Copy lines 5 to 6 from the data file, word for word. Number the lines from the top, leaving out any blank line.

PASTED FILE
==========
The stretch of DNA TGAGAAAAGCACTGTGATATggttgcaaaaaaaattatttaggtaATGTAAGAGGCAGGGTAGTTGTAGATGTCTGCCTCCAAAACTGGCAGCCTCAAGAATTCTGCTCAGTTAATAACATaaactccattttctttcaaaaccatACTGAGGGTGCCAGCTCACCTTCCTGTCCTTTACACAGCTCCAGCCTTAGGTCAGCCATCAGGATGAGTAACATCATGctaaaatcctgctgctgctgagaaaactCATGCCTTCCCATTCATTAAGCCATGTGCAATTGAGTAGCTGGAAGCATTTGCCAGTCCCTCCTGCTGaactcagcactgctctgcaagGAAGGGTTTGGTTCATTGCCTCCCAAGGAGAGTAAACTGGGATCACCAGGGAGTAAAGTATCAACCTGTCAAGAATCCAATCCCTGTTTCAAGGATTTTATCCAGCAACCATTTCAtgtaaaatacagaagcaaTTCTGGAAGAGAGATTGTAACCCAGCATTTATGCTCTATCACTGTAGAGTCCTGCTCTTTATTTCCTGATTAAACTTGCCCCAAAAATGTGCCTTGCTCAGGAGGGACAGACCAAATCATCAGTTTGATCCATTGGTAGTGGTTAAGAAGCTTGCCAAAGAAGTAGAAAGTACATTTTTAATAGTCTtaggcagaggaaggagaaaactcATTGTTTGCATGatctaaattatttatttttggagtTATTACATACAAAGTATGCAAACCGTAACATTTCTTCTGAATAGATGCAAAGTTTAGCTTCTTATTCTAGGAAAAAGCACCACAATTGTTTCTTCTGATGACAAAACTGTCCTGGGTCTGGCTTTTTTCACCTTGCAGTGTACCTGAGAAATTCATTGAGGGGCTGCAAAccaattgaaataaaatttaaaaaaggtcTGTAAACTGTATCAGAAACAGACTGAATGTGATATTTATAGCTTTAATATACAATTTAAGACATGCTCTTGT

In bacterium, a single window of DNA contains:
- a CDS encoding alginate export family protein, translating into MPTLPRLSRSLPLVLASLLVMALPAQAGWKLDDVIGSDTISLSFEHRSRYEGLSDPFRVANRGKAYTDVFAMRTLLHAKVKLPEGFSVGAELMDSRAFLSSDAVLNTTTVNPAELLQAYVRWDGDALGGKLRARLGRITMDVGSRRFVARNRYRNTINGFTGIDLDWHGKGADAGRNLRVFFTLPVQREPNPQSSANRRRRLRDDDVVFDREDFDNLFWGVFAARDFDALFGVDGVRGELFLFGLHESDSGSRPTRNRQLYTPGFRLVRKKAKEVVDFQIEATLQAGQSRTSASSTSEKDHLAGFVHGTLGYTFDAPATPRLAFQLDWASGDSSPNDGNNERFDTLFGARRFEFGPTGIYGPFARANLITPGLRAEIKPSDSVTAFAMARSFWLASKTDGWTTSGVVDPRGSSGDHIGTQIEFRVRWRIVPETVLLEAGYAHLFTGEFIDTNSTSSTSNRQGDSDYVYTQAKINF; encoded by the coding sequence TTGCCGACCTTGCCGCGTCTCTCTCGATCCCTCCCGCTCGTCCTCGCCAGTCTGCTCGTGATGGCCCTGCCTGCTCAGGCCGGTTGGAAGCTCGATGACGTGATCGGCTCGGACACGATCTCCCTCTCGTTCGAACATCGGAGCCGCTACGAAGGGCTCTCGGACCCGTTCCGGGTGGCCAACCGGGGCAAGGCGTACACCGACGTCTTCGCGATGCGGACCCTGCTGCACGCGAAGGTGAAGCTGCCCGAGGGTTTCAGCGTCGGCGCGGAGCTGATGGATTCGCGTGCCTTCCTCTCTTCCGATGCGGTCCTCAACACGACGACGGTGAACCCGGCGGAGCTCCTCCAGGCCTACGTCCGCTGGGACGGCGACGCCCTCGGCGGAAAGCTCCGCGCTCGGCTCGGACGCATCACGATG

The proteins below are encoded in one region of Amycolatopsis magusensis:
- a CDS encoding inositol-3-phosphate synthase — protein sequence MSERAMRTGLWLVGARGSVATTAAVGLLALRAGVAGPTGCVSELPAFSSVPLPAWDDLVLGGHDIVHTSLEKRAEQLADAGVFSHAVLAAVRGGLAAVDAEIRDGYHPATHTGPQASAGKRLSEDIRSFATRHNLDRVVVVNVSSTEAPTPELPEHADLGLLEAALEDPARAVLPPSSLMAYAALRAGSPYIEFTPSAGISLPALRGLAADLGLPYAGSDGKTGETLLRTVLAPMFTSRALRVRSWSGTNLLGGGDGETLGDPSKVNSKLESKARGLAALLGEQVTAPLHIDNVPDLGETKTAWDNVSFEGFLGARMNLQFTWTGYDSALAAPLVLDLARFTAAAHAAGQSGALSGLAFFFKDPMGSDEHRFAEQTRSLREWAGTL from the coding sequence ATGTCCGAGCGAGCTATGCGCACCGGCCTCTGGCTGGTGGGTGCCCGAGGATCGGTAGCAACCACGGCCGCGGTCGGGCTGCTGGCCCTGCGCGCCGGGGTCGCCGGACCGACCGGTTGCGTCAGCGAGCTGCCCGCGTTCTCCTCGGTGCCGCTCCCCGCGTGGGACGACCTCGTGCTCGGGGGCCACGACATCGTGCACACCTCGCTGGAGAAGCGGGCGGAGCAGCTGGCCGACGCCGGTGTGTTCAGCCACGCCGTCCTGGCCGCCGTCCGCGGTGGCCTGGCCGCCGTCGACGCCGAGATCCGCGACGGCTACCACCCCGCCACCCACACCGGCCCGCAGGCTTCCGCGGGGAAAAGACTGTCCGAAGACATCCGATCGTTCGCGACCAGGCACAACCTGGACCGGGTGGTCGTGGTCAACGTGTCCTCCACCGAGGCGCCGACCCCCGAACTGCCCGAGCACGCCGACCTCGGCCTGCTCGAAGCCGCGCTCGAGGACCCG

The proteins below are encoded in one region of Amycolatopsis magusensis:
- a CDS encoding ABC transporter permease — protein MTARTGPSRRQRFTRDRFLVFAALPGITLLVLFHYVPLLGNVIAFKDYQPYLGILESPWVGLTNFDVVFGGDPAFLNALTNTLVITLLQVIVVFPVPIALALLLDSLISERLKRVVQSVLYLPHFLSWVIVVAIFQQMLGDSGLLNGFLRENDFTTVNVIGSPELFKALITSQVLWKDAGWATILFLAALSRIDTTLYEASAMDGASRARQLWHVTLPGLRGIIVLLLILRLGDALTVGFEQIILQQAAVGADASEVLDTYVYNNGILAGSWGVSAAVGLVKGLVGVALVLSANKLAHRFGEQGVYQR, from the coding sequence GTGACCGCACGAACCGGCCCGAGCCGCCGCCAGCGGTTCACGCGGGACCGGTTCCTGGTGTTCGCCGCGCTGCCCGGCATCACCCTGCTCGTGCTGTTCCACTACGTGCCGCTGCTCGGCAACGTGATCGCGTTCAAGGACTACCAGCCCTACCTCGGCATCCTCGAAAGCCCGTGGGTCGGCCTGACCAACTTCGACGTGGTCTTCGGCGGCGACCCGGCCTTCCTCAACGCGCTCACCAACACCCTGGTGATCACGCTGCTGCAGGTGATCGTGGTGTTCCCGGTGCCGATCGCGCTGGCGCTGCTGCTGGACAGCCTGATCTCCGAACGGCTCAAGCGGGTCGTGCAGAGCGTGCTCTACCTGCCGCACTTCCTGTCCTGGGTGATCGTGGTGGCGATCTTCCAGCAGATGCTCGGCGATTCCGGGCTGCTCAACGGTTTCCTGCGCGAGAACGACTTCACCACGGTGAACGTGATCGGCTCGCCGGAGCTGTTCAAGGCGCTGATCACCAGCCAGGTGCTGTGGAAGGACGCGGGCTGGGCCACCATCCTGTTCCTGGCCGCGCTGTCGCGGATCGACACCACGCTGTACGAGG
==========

- a CDS encoding inositol-3-phosphate synthase — protein sequence MSERAMRTGLWLVGARGSVATTAAVGLLALRAGVAGPTGCVSELPAFSSVPLPAWDDLVLGGHDIVHTSLEKRAEQLADAGVFSHAVLAAVRGGLAAVDAEIRDGYHPATHTGPQASAGKRLSEDIRSFATRHNLDRVVVVNVSSTEAPTPELPEHADLGLLEAALEDPARAVLPPSSLMAYAALRAGSPYIEFTPSAGISLPALRGLAADLGLPYAGSDGKTGETLLRTVLAPMFTSRALRVRSWSGTNLLGGGDGETLGDPSKVNSKLESKARGLAALLGEQVTAPLHIDNVPDLGETKTAWDNVSFEGFLGARMNLQFTWTGYDSALAAPLVLDLARFTAAAHAAGQSGALSGLAFFFKDPMGSDEHRFAEQTRSLREWAGTL from the coding sequence ATGTCCGAGCGAGCTATGCGCACCGGCCTCTGGCTGGTGGGTGCCCGAGGATCGGTAGCAACCACGGCCGCGGTCGGGCTGCTGGCCCTGCGCGCCGGGGTCGCCGGACCGACCGGTTGCGTCAGCGAGCTGCCCGCGTTCTCCTCGGTGCCGCTCCCCGCGTGGGACGACCTCGTGCTCGGGGGCCACGACATCGTGCACACCTCGCTGGAGAAGCGGGCGGAGCAGCTGGCCGACGCCGGTGTGTTCAGCCACGCCGTCCTGGCCGCCGTCCGCGGTGGCCTGGCCGCCGTCGACGCCGAGATCCGCGACGGCTACCACCCCGCCACCCACACCGGCCCGCAGGCTTCCGCGGGGAAAAGACTGTCCGAAGACATCCGATCGTTCGCGACCAGGCACAACCTGGACCGGGTGGTCGTGGTCAACGTGTCCTCCACCGAGGCGCCGACCCCCGAACTGCCCGAGCACGCCGACCTCGGCCTGCTCGAAGCCGCGCTCGAGGACCCG

The proteins below are encoded in one region of Amycolatopsis magusensis: